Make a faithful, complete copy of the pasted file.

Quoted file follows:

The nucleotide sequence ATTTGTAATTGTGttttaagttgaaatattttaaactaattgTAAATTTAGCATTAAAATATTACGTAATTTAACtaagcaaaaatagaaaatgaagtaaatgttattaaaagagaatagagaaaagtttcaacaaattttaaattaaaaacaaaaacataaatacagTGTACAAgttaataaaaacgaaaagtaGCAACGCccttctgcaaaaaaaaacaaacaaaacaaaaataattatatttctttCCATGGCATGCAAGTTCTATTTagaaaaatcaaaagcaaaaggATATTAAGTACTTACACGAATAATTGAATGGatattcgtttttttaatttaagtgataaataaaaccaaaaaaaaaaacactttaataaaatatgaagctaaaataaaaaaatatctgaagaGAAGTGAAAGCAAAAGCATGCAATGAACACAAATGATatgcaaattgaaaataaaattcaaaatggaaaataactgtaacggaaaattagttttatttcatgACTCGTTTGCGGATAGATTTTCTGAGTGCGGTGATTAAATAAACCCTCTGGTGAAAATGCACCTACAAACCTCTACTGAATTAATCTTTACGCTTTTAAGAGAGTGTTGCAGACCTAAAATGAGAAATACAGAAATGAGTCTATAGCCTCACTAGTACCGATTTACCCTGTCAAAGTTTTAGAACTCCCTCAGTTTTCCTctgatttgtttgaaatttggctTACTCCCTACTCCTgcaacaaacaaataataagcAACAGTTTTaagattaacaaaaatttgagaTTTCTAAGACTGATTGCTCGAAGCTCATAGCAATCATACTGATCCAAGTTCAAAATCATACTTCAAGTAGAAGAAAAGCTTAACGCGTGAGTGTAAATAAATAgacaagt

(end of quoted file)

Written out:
The nucleotide sequence ATTTGTAATTGTGttttaagttgaaatattttaaactaattgTAAATTTAGCATTAAAATATTACGTAATTTAACtaagcaaaaatagaaaatgaagtaaatgttattaaaagagaatagagaaaagtttcaacaaattttaaattaaaaacaaaaacataaatacagTGTACAAgttaataaaaacgaaaagtaGCAACGCccttctgcaaaaaaaaacaaacaaaacaaaaataattatatttctttCCATGGCATGCAAGTTCTATTTagaaaaatcaaaagcaaaaggATATTAAGTACTTACACGAATAATTGAATGGatattcgtttttttaatttaagtgataaataaaaccaaaaaaaaaaacactttaataaaatatgaagctaaaataaaaaaatatctgaagaGAAGTGAAAGCAAAAGCATGCAATGAACACAAATGATatgcaaattgaaaataaaattcaaaatggaaaataactgtaacggaaaattagttttatttcatgACTCGTTTGCGGATAGATTTTCTGAGTGCGGTGATTAAATAAACCCTCTGGTGAAAATGCACCTACAAACCTCTACTGAATTAATCTTTACGCTTTTAAGAGAGTGTTGCAGACCTAAAATGAGAAATACAGAAATGAGTCTATAGCCTCACTAGTACCGATTTACCCTGTCAAAGTTTTAGAACTCCCTCAGTTTTCCTctgatttgtttgaaatttggctTACTCCCTACTCCTgcaacaaacaaataataagcAACAGTTTTaagattaacaaaaatttgagaTTTCTAAGACTGATTGCTCGAAGCTCATAGCAATCATACTGATCCAAGTTCAAAATCATACTTCAAGTAGAAGAAAAGCTTAACGCGTGAGTGTAAATAAATAgacaagt